I'm going to assign you a number.

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Re: I'm going to assign you a number.

Postby RyukaTana » Mon Aug 12, 2013 4:15 pm

I'm not about to argue this, my only 2 cents is that the entire economic system is moronic. The things humans will accept for 'convenience' is moronic. The things we simply look at and go, 'That's just how it is', are moronic.

There's really no fixing it... We can make it better, but people in general are too stupid to actually fix it. I'm not holding my breath for that to change.

Anyway, Tailsteak, I commiserate.
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Re: I'm going to assign you a number.

Postby Deepbluediver » Mon Aug 12, 2013 5:49 pm

snowyowl wrote:We mean that before the system is implemented, interested amateurs will be able to look over it and point out the most obvious and critical flaws.

It will also be harder for flaws to be exploited in secret by those in the know, thus breaking the cycle of poverty. Any glitches will either be fixed quickly or make the entire system obviously worthless - there won't be any "backdoors".

Who would administrate this system? Who would decide what goes into it and what weight each category receives?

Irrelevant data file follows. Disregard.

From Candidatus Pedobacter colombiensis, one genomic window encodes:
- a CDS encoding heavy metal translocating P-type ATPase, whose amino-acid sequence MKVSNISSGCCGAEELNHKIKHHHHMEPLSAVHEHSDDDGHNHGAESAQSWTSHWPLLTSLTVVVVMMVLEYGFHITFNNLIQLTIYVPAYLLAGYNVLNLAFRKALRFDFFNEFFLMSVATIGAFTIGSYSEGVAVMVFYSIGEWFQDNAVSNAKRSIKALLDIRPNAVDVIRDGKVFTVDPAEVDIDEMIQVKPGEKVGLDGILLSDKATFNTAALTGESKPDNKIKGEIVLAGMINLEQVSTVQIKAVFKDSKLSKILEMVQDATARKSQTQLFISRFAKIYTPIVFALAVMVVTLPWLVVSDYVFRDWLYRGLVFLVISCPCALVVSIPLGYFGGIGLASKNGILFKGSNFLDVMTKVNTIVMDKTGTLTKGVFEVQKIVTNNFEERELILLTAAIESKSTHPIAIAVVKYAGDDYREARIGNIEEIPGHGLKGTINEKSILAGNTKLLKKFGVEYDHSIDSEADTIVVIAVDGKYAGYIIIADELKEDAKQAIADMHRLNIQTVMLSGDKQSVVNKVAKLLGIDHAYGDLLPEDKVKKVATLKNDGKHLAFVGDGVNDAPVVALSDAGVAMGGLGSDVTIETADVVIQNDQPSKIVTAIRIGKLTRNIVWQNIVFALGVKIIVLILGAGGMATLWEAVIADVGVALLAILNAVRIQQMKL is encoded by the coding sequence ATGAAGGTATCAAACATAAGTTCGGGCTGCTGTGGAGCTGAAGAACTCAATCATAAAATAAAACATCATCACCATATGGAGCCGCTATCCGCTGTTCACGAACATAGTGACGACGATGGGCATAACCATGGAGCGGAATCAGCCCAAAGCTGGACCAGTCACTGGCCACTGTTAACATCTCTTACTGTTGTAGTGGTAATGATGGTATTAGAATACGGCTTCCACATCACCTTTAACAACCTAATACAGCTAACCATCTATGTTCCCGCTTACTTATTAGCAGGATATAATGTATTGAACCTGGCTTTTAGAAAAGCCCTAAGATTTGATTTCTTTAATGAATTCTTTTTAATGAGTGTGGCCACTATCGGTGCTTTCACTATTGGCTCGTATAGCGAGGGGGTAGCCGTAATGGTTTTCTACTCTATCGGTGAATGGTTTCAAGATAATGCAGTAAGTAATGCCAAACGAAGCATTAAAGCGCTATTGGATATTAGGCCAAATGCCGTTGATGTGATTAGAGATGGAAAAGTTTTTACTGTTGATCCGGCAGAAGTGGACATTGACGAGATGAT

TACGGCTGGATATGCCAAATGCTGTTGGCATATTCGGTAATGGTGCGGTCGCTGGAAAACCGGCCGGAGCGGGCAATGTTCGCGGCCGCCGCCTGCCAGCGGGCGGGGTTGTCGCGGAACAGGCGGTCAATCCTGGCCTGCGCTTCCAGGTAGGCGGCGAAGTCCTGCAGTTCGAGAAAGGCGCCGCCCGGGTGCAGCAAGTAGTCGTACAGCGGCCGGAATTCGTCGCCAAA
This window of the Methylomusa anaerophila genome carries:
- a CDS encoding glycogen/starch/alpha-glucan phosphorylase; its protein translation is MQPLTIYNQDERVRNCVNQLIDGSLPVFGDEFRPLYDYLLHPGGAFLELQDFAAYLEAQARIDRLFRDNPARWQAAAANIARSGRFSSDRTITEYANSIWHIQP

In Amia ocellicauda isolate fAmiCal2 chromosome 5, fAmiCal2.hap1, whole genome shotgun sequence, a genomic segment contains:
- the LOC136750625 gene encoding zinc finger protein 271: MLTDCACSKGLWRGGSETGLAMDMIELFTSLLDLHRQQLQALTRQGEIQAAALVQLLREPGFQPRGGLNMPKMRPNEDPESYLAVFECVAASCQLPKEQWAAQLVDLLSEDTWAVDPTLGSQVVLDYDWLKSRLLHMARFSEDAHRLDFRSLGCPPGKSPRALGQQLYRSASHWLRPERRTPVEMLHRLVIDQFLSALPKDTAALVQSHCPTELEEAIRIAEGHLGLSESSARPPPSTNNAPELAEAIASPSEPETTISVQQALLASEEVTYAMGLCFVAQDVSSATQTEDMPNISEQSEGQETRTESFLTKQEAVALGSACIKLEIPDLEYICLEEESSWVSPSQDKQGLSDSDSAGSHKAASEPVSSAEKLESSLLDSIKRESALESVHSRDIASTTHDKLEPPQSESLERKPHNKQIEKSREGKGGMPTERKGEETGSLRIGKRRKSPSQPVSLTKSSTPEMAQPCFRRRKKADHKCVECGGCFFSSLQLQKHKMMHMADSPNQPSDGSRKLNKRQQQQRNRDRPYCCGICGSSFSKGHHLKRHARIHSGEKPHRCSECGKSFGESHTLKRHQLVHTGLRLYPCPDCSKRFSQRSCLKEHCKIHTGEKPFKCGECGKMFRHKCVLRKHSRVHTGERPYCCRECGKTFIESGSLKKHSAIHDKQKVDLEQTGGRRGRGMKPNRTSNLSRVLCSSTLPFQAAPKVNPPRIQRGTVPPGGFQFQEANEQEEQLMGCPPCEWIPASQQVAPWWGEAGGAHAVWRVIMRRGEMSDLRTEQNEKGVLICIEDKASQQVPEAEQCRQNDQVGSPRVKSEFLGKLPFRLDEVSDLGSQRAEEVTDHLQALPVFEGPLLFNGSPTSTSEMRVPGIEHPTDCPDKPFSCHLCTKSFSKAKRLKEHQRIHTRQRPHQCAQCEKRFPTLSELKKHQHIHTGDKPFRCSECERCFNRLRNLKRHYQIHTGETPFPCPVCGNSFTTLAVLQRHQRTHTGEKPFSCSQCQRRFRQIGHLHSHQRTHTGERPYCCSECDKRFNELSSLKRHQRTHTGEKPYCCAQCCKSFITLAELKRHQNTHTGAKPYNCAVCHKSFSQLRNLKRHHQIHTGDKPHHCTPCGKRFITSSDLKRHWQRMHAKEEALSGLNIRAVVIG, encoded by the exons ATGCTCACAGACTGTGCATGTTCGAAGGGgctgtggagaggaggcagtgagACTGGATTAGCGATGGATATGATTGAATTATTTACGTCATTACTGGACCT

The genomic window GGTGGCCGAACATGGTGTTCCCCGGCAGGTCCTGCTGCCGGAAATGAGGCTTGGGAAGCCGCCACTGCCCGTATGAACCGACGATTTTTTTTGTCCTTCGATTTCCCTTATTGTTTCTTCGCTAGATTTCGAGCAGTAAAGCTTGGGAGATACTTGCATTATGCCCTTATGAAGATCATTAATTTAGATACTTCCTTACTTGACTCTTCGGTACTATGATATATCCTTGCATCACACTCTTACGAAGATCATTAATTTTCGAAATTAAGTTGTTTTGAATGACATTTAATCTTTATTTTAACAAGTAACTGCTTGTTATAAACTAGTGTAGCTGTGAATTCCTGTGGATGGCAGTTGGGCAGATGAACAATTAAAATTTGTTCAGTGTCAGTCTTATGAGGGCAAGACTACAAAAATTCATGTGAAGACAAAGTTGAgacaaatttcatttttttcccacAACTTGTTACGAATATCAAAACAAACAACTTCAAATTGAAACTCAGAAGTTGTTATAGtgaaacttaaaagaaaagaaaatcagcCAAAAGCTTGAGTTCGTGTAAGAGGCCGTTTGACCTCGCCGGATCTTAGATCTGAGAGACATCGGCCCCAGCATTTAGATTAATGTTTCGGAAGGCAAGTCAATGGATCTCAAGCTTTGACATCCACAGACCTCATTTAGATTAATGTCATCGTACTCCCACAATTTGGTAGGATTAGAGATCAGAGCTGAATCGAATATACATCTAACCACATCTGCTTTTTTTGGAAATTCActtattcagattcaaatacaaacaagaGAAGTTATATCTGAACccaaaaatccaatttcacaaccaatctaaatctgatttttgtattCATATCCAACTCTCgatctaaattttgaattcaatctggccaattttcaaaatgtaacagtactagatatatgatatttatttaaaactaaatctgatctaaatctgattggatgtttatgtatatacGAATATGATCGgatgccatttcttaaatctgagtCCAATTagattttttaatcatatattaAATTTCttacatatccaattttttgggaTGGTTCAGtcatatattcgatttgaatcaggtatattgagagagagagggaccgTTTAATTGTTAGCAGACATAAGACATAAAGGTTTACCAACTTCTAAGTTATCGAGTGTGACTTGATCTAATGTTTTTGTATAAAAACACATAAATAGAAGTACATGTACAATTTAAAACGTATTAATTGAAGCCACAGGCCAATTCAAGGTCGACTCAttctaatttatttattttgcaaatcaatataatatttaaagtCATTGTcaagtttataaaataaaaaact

And when some one inevitably disagrees and decides to make their own system the way they want, how do we decide which is the "right" version?
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Re: I'm going to assign you a number.

Postby snowyowl » Mon Aug 12, 2013 5:59 pm

Deepbluediver wrote:Who would administrate this system? Who would decide what goes into it and what weight each category receives?
And when some one inevitably disagrees and decides to make their own system the way they want, how do we decide which is the "right" version?
Well, how is this done today? Through ratings agencies, publicly traded or privately owned. The market decides which one is the best. I can't say it's the ideal solution, but I can't think of a better one.
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Re: I'm going to assign you a number.